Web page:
While the Games have been held in places that are hotter or more humid than Tokyo, including Athens and Beijing, Japan´s sweaty summers offer both blistering heat and smothering humidity in a particularly unpleasant, and sometimes deadly, combination.
Olympic officials and Tokyo´s local government are touting measures from solar-blocking paint on roads to mobile misting stations to tackle the heat.
But some experts fear the efforts are insufficient, in a country where summer heat kills hundreds of people and hospitalises tens of thousands each year.
The Games will be held from July 24-August 9, a period where temperatures can hit 37 degrees Celsius and humidity rises to over 80 percent.
"Compared to past Olympics, it´s fair to say that this will be the most severe Games, as far as heat conditions go," said Makoto Yokohari, a professor of urban engineering at the University of Tokyo.
The International Olympic Committee has approved moving the marathon start to 7:00am, with the men´s competitive walking beginning even earlier.
And Tetsuo Egawa, senior director of operation strategy planning for Tokyo 2020´s organising committee, is working on other ways to beat the heat.
"The sports that tend to raise the most concern are the non-stadium ones," he told AFP, citing the marathon, sailing and canoeing, and golf as examples where "special measures" will be needed.
The main concern is heatstroke, particularly among spectators unused to hot weather who will spend hours outdoors watching events or queuing.
"We will have tents covering queues at security gates... (and) we are aiming to limit lines to 20 minutes long," Egawa said.
Large fans will cool people down and the new national stadium has been constructed to encourage air flow. Medical tents and rest areas will be air-conditioned.
Stress can increase the risk of heatstroke, so organisers will try to keep spectators relaxed even in queues.
"There may be small shows and entertainment... maybe shows that involve spraying mist on people," Egawa said.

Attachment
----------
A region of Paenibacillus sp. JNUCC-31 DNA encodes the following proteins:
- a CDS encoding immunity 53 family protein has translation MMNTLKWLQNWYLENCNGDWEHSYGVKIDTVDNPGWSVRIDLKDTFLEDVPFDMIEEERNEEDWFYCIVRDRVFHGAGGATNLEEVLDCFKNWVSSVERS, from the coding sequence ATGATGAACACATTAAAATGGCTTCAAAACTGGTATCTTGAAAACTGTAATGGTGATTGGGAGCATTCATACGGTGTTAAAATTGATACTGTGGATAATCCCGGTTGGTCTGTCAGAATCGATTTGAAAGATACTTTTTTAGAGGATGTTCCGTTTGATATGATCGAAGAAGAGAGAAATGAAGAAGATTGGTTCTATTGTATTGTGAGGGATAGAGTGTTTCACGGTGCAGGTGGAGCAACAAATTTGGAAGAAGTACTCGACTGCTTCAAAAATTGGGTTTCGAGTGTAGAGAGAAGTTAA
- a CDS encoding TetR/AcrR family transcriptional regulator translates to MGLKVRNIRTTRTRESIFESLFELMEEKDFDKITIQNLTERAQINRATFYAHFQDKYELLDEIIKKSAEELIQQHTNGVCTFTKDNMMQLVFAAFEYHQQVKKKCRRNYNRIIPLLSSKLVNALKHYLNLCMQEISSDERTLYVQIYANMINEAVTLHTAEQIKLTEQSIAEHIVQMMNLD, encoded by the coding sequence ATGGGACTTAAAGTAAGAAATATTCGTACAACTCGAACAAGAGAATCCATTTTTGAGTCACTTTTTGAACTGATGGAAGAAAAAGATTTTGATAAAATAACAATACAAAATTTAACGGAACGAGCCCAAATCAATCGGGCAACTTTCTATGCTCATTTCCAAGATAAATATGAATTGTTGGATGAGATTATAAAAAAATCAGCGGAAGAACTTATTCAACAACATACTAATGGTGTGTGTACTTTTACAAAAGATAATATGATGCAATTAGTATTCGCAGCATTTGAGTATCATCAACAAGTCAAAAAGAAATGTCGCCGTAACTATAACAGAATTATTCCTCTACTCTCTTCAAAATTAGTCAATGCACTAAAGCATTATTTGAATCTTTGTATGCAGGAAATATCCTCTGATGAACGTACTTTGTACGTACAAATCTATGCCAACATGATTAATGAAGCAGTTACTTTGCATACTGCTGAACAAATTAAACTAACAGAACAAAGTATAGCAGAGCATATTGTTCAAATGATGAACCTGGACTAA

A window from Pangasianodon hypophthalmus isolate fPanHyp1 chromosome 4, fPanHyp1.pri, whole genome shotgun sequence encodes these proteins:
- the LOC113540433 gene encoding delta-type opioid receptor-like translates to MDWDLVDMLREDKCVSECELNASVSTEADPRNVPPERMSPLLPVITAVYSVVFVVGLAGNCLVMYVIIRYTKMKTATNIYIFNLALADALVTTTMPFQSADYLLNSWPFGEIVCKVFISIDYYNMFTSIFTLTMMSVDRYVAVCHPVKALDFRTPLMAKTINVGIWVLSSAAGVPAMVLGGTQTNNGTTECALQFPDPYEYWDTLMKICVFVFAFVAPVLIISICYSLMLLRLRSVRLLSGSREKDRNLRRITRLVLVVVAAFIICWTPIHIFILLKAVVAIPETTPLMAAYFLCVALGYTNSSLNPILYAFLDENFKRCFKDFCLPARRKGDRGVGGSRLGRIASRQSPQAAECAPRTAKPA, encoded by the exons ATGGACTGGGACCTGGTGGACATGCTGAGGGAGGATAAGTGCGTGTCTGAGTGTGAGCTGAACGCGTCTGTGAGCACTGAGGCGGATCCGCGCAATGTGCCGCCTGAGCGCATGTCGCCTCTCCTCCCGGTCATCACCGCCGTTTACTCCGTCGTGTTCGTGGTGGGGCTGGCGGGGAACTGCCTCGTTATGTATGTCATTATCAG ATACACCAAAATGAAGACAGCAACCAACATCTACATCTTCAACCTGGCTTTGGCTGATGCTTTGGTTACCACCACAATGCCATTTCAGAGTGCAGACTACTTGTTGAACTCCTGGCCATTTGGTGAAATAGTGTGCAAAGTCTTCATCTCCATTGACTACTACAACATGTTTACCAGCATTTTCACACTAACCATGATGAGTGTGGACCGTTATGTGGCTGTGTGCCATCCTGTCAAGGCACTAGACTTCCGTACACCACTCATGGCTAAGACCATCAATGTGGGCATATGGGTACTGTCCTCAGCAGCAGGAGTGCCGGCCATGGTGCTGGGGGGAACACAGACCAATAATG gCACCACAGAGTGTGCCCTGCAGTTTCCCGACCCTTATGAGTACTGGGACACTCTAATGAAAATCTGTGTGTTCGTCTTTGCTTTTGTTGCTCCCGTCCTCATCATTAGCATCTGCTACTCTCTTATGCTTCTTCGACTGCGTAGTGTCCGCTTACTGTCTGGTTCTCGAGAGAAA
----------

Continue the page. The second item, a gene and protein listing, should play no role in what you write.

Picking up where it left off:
Summer heat is hardly new for Tokyo, which experiences the "heat island" effect where urban areas are much warmer than surrounding regions, for reasons including blocked airflow and lack of greenery.
Local officials say Tokyo´s temperature has risen by three degrees Celsius in the last century, far more than the global rise of 0.7-0.8 degrees.
Tokyo officials have been working on the problem for years, but efforts are ramping up ahead of the Games.
One project aims to repopularise a Japanese tradition: "uchimizu", or the sprinkling of water on the street to bring temperatures down.
Another measure is solar-blocking "paint", which will cover the entire marathon route, though only on the road, not pavements where spectators will stand.
Tokyo Metropolitan Government (TMG) officials say the coating can reduce temperatures at road level by up to eight degrees Celsius.
In other places they are laying road surface that can absorb rain water, which evaporates when temperatures rise and cools the air.
"We take heat mitigation very seriously," said Susumu Matsushima, an official with the TMG´s road management bureau.
He said 116 kilometres of road have already been treated, most of it with the solar-blocking coating.
"If you touch (the road) you can really feel the difference, especially on a sunny day."
But not everyone is convinced, with some noting that when Tokyo last hosted the Olympics, in 1964, the Games were held in October to avoid the heat.
Yokohari has studied the marathon route and warns that "athletes will run in very dangerous conditions," particularly in the last quarter of the race when they pass Tokyo´s Imperial Palace.
"I believe athletes will feel significant damage to their bodies in this phase," he told AFP.
"There is absolutely no shade."
While the marathon will start early, Yokohari would prefer to see the route itself altered so runners are in the shade in later stages.
He says plans to put in trees for shade are impractical with only two years to go, and even proposes moving the marathon to somewhere cooler in northern Japan.
"Unfortunately, the sense of urgency I feel is not shared by people concerned," he said.
"Tokyo residents may say ´oh we know and are used to the heat´... but how many of us in Tokyo spend hours outdoors in the peak of August heat?"